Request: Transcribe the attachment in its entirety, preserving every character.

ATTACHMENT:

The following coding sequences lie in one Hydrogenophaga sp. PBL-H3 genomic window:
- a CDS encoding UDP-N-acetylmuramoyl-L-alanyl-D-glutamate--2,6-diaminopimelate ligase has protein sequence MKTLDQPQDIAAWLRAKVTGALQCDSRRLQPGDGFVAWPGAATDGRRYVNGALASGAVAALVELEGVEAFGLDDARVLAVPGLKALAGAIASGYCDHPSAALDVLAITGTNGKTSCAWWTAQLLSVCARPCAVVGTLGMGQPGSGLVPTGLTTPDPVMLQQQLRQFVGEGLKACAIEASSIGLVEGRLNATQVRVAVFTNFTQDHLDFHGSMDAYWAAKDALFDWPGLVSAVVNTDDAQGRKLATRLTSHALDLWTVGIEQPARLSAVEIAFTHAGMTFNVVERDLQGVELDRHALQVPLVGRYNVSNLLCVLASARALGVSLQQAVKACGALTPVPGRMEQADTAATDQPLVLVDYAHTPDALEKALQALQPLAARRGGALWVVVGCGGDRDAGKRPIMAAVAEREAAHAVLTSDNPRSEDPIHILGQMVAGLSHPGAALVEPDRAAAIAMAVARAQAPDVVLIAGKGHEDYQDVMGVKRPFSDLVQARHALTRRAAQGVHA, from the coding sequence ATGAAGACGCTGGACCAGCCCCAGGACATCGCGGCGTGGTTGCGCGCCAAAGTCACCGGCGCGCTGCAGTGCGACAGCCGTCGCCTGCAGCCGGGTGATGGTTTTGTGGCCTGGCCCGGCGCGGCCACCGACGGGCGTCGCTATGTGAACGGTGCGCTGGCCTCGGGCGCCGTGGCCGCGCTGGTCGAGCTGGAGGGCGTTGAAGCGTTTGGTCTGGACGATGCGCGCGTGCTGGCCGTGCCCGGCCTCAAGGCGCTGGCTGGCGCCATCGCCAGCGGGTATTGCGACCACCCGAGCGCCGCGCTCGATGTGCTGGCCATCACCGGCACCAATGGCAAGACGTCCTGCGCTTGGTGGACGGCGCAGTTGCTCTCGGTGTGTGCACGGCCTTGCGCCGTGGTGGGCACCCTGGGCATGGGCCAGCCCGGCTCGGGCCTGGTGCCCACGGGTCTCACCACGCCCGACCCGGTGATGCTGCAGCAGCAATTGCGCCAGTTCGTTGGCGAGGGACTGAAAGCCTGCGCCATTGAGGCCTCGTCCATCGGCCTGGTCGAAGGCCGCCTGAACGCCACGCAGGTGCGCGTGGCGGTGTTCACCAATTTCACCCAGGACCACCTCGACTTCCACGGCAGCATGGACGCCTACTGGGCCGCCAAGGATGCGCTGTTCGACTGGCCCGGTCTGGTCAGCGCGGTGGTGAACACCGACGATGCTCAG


The following coding sequences lie in one Hydrogenophaga sp. PBL-H3 genomic window:
- a CDS encoding UDP-N-acetylmuramoyl-L-alanyl-D-glutamate--2,6-diaminopimelate ligase has protein sequence MKTLDQPQDIAAWLRAKVTGALQCDSRRLQPGDGFVAWPGAATDGRRYVNGALASGAVAALVELEGVEAFGLDDARVLAVPGLKALAGAIASGYCDHPSAALDVLAITGTNGKTSCAWWTAQLLSVCARPCAVVGTLGMGQPGSGLVPTGLTTPDPVMLQQQLRQFVGEGLKACAIEASSIGLVEGRLNATQVRVAVFTNFTQDHLDFHGSMDAYWAAKDALFDWPGLVSAVVNTDDAQGRKLATRLTSHALDLWTVGIEQPARLSAVEIAFTHAGMTFNVVERDLQGVELDRHALQVPLVGRYNVSNLLCVLASARALGVSLQQAVKACGALTPVPGRMEQADTAATDQPLVLVDYAHTPDALEKALQALQPLAARRGGALWVVVGCGGDRDAGKRPIMAAVAEREAAHAVLTSDNPRSEDPIHILGQMVAGLSHPGAALVEPDRAAAIAMAVARAQAPDVVLIAGKGHEDYQDVMGVKRPFSDLVQARHALTRRAAQGVHA, from the coding sequence ATGAAGACGCTGGACCAGCCCCAGGACATCGCGGCGTGGTTGCGCGCCAAAGTCACCGGCGCGCTGCAGTGCGACAGCCGTCGCCTGCAGCCGGGTGATGGTTTTGTGGCCTGGCCCGGCGCGGCCACCGACGGGCGTCGCTATGTGAACGGTGCGCTGGCCTCGGGCGCCGTGGCCGCGCTGGTCGAGCTGGAGGGCGTTGAAGCGTTTGGTCTGGACGATGCGCGCGTGCTGGCCGTGCCCGGCCTCAAGGCGCTGGCTGGCGCCATCGCCAGCGGGTATTGCGACCACCCGAGCGCCGCGCTCGATGTGCTGGCCATCACCGGCACCAATGGCAAGACGTCCTGCGCTTGGTGGACGGCGCAGTTGCTCTCGGTGTGTGCACGGCCTTGCGCCGTGGTGGGCACCCTGGGCATGGGCCAGCCCGGCTCGGGCCTGGTGCCCACGGGTCTCACCACGCCCGACCCGGTGATGCTGCAGCAGCAATTGCGCCAGTTCGTTGGCGAGGGACTGAAAGCCTGCGCCATTGAGGCCTCGTCCATCGGCCTGGTCGAAGGCCGCCTGAACGCCACGCAGGTGCGCGTGGCGGTGTTCACCAATTTCACCCAGGACCACCTCGACTTCCACGGCAGCATGGACGCCTACTGGGCCGCCAAGGATGCGCTGTTCGACTGGCCCGGTCTGGTCAGCGCGGTGGTGAACACCGACGATGCTCAG